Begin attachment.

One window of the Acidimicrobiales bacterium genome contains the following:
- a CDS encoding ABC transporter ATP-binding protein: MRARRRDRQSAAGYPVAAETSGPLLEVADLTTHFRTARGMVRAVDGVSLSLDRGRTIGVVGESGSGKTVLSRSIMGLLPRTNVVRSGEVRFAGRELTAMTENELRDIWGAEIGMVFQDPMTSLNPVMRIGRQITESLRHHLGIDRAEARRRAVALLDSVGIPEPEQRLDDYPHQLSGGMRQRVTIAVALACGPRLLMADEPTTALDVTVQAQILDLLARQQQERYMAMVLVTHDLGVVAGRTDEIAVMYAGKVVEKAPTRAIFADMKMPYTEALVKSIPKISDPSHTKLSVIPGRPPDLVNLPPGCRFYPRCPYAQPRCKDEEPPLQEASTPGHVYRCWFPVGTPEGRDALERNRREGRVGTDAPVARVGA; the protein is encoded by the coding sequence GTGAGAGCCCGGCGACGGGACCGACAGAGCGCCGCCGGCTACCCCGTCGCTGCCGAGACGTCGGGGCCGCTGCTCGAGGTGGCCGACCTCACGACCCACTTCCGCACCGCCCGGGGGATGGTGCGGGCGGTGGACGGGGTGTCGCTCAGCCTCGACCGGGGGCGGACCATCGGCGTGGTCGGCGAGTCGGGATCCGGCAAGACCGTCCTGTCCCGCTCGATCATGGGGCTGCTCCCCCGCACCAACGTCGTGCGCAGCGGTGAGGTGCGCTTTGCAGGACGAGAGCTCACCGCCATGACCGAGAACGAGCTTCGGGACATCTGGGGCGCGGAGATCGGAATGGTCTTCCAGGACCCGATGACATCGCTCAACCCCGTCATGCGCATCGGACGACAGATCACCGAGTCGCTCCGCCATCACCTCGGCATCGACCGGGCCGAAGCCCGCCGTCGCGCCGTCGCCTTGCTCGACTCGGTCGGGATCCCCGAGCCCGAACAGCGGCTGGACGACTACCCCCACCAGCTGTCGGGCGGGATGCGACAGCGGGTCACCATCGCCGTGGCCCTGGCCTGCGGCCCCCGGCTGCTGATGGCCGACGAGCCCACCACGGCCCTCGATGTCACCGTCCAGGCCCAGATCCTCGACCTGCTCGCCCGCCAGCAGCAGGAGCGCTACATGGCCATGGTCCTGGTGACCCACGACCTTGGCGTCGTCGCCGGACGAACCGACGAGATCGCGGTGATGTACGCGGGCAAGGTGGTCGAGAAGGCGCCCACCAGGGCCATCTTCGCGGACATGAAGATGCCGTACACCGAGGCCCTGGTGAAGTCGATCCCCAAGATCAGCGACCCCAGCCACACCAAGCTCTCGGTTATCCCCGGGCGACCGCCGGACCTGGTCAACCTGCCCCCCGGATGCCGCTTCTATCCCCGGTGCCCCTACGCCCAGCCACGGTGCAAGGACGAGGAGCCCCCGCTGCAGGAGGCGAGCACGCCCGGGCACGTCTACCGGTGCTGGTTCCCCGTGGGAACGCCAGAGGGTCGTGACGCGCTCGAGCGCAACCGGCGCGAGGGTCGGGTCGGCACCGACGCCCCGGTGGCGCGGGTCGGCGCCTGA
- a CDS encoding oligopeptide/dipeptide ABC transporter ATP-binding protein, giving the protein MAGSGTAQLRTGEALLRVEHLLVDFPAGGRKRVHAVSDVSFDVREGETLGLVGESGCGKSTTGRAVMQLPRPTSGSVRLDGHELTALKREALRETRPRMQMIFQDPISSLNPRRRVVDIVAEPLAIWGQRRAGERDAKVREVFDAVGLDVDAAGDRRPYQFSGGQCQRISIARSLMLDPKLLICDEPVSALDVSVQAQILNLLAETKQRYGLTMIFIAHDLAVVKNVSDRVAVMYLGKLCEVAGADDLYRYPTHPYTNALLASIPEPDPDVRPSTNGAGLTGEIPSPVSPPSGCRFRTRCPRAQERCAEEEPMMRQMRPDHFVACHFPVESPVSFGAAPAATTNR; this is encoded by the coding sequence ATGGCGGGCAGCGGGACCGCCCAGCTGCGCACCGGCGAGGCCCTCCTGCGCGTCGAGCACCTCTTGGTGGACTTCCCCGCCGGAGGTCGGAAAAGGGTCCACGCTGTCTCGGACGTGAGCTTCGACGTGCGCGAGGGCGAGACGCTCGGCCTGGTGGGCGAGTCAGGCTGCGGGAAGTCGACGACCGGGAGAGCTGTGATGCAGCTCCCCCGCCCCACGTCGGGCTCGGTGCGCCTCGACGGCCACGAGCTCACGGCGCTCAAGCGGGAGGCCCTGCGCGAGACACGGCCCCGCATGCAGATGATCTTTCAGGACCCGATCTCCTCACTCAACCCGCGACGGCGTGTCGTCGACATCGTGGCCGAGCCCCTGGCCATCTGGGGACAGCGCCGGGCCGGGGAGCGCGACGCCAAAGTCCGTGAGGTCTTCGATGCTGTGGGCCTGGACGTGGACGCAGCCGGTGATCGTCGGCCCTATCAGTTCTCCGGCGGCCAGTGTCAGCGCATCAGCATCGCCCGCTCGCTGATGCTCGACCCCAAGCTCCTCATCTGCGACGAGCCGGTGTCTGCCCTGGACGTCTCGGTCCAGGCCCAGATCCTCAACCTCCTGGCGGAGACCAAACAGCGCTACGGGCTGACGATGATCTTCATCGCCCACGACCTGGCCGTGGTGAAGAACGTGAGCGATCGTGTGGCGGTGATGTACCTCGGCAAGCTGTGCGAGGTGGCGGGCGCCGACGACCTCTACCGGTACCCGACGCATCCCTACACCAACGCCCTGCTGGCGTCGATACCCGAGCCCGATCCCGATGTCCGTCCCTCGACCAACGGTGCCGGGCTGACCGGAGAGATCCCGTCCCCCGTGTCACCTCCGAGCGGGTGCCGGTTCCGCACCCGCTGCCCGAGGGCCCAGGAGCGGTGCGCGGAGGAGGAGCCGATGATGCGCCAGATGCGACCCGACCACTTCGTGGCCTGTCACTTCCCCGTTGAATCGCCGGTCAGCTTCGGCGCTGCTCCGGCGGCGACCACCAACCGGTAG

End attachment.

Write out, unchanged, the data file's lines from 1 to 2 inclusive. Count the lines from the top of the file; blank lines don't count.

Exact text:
One window of the Acidimicrobiales bacterium genome contains the following:
- a CDS encoding ABC transporter ATP-binding protein: MRARRRDRQSAAGYPVAAETSGPLLEVADLTTHFRTARGMVRAVDGVSLSLDRGRTIGVVGESGSGKTVLSRSIMGLLPRTNVVRSGEVRFAGRELTAMTENELRDIWGAEIGMVFQDPMTSLNPVMRIGRQITESLRHHLGIDRAEARRRAVALLDSVGIPEPEQRLDDYPHQLSGGMRQRVTIAVALACGPRLLMADEPTTALDVTVQAQILDLLARQQQERYMAMVLVTHDLGVVAGRTDEIAVMYAGKVVEKAPTRAIFADMKMPYTEALVKSIPKISDPSHTKLSVIPGRPPDLVNLPPGCRFYPRCPYAQPRCKDEEPPLQEASTPGHVYRCWFPVGTPEGRDALERNRREGRVGTDAPVARVGA; the protein is encoded by the coding sequence GTGAGAGCCCGGCGACGGGACCGACAGAGCGCCGCCGGCTACCCCGTCGCTGCCGAGACGTCGGGGCCGCTGCTCGAGGTGGCCGACCTCACGACCCACTTCCGCACCGCCCGGGGGATGGTGCGGGCGGTGGACGGGGTGTCGCTCAGCCTCGACCGGGGGCGGACCATCGGCGTGGTCGGCGAGTCGGGATCCGGCAAGACCGTCCTGTCCCGCTCGATCATGGGGCTGCTCCCCCGCACCAACGTCGTGCGCAGCGGTGAGGTGCGCTTTGCAGGACGAGAGCTCACCGCCATGACCGAGAACGAGCTTCGGGACATCTGGGGCGCGGAGATCGGAATGGTCTTCCAGGACCCGATGACATCGCTCAACCCCGTCATGCGCATCGGACGACAGATCACCGAGTCGCTCCGCCATCACCTCGGCATCGACCGGGCCGAAGCCCGCCGTCGCGCCGTCGCCTTGCTCGACTCGGTCGGGATCCCCGAGCCCGAACAGCGGCTGGACGACTACCCCCACCAGCTGTCGGGCGGGATGCGACAGCGGGTCACCATCGCCGTGGCCCTGGCCTGCGGCCCCCGGCTGCTGATGGCCGACGAGCCCACCACGGCCCTCGATGTCACCGTCCAGGCCCAGATCCTCGACCTGCTCGCCCGCCAGCAGCAGGAGCGCTACATGGCCATGGTCCTGGTGACCCACGACCTTGGCGTCGTCGCCGGACGAACCGACGAGATCGCGGTGATGTACGCGGGCAAGGTGGTCGAGAAGGCGCCCACCAGGGCCATCTTCGCGGACATGAAGATGCCGTACACCGAGGCCCTGGTGAAGTCGATCCCCAAGATCAGCGACCCCAGCCACACCAAGCTCTCGGTTATCCCCGGGCGACCGCCGGACCTGGTCAACCTGCCCCCCGGATGCCGCTTCTATCCCCGGTGCCCCTACGCCCAGCCACGGTGCAAGGACGAGGAGCCCCCGCTGCAGGAGGCGAGCACGCCCGGGCACGTCTACCGGTGCTGGTTCCCCGTGGGAACGCCAGAGGGTCGTGACGCGCTCGAGCGCAACCGGCGCGAGGGTCGGGTCGGCACCGACGCCCCGGTGGCGCGGGTCGGCGCCTGA